A safe return to schools this fall was the focus of teachers at the Alberta Teachers’ Association’s 103rd Annual Representative Assembly (ARA) held virtually on Aug. 13 and 14.
Generally held on the May long weekend, this was the first ever virtual assembly. It saw 450 teacher delegates representing all teachers in Alberta pass resolutions calling for
- the repeal of Bill 22, which would allow the Alberta Teachers’ Retirement Fund full control over choosing investment managers (Resolution 3-6);
- the inclusion of antiracism teachings in the curriculum redesign (3-39); and
- using legal measures to seek an overturn of Bill 32, to prevent infringements on teachers’ freedoms of speech and association (3-38).
School re-entry (3-31)
Teachers discussed school re-entry concerns, including the need for reduced class sizes, increased support staff, better mental health supports and the placement of public health nurses in schools. Delegates also called for the establishment of an ongoing multisector consultation committee to guide the re-entry to schools and beyond.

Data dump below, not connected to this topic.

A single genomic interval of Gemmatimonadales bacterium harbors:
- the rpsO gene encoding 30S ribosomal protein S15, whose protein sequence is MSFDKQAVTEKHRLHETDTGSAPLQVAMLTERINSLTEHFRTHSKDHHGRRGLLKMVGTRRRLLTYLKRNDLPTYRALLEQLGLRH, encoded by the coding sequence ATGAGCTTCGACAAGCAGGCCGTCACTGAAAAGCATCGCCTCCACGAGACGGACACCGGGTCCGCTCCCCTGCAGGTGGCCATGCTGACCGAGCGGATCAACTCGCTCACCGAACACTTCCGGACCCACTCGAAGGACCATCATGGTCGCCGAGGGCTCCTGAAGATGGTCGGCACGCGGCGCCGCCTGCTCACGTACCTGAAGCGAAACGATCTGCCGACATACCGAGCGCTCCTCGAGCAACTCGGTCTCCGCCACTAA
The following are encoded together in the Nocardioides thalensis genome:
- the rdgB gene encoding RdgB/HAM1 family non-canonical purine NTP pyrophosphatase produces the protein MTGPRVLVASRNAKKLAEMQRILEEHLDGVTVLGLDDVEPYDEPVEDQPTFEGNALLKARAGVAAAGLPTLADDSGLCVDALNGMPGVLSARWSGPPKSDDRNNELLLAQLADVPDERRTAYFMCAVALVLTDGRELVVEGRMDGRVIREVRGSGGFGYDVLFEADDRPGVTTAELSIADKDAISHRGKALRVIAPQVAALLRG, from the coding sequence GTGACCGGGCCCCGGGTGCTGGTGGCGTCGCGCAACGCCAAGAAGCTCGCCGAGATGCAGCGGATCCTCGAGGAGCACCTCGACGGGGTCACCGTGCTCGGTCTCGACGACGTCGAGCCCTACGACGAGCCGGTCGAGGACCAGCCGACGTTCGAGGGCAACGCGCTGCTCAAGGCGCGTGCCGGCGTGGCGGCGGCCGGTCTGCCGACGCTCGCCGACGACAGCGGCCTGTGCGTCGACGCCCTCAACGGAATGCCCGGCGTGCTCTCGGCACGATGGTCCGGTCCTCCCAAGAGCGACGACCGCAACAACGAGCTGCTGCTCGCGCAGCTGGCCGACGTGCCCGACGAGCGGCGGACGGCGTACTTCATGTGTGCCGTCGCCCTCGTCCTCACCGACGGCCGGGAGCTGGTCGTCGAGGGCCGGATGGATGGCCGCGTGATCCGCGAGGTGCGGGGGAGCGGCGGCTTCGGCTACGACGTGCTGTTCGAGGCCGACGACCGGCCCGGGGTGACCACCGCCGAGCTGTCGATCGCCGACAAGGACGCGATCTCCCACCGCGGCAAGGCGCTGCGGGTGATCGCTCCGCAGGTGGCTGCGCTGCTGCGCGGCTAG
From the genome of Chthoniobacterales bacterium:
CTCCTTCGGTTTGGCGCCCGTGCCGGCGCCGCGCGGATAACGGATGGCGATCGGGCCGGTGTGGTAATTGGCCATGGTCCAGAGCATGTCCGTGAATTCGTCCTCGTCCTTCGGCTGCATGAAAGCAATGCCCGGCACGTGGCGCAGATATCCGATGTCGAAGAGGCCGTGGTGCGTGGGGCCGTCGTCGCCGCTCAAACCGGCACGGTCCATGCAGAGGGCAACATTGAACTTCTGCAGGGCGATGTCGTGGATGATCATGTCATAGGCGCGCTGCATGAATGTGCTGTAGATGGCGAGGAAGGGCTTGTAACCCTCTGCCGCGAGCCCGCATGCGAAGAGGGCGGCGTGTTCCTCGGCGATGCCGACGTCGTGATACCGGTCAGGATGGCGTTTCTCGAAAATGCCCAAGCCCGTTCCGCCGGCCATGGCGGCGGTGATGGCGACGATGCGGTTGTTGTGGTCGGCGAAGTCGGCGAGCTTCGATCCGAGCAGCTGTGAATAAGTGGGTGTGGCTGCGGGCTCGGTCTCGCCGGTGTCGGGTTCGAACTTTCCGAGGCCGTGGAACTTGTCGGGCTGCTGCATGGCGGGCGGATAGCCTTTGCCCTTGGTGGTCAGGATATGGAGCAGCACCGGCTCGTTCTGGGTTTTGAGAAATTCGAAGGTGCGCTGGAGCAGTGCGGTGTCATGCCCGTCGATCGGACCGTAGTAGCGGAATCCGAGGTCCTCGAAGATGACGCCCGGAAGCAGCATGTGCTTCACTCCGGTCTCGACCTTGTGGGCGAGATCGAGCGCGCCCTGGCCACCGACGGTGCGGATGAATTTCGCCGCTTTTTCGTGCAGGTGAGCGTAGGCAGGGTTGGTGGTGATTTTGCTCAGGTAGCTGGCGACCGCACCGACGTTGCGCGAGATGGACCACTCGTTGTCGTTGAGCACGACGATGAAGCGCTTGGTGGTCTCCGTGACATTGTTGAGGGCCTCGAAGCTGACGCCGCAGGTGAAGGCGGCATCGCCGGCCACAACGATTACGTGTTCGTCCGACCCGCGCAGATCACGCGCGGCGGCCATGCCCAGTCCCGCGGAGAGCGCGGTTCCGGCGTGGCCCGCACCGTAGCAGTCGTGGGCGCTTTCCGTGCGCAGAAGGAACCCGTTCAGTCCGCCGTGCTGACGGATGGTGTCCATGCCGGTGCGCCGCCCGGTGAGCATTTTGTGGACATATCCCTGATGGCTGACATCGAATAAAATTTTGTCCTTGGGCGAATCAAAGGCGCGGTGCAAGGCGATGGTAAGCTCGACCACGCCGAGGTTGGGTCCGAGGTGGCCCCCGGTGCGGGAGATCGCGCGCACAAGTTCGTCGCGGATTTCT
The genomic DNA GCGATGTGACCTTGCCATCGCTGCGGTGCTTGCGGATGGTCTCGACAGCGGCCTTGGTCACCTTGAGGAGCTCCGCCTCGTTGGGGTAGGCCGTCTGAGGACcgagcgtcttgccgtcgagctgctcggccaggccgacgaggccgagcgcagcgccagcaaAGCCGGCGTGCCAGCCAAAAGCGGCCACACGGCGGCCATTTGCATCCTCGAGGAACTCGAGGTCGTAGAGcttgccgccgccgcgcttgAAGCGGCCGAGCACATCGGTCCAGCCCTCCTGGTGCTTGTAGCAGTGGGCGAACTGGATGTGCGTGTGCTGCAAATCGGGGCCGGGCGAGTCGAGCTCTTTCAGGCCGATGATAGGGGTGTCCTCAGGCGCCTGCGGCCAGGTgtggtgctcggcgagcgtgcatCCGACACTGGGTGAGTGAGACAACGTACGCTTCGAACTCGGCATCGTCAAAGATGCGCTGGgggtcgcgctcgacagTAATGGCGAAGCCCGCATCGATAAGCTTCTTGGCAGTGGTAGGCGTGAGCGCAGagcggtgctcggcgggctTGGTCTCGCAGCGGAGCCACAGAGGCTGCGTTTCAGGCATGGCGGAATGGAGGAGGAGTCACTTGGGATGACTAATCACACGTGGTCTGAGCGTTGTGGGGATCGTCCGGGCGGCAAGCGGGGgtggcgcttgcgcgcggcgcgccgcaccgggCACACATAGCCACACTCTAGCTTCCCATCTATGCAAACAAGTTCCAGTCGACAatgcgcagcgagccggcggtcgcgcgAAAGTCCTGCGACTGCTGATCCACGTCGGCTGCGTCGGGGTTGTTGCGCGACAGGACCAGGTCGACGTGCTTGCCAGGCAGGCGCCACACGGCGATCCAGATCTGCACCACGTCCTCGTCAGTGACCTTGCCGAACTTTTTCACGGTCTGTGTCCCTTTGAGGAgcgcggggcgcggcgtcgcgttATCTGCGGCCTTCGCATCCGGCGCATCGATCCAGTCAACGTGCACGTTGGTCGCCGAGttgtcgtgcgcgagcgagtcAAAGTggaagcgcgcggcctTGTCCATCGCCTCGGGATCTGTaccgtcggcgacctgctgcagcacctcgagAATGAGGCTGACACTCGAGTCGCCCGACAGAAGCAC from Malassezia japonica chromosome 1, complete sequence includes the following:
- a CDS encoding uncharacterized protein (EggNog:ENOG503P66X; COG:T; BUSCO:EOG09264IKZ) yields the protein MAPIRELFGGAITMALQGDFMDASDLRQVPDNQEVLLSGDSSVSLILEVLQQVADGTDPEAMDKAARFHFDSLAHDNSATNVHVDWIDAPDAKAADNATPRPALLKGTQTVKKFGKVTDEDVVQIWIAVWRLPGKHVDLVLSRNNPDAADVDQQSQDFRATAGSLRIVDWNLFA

ATA president Jason Schilling, in his address to delegates, said that the government’s return to school plan lacks clarity and adequate funding, and is forcing teachers and parents to make very difficult choices.
Delegates from the floor also moved an emergent motion of non-confidence in Education Minister Adriana LaGrange, but ultimately referred it to the Association’s executive council after debate that ran into early Saturday morning. This prompted president Schilling to demand a meeting with LaGrange to discuss teachers’ school safety concerns.
Inspired by the Black Lives Matter movement, delegates passed an antiracism resolution calling on the government to ensure that the curriculum redesign includes specific outcomes related to antiracism teaching and the histories of Black, Indigenous and People of Colour.
“Systemic, societal change is often lead by the work of teachers in classrooms,” said executive council member Robert Twerdoclib, who introduced the emergent resolution. He noted that antiracism concepts and essential questions are absent from the draft scope and sequence for K–12 curriculum.
One of the delegates who spoke in favour of the resolution noted that racism is experienced daily in Alberta.
“As a first generation Black Canadian, the current events have really affected me,” she said. “I wonder how students have been affected.”
Delegates also passed the Association’s line-by-line budget for the upcoming year, including a fee increase of $81 per year. ❚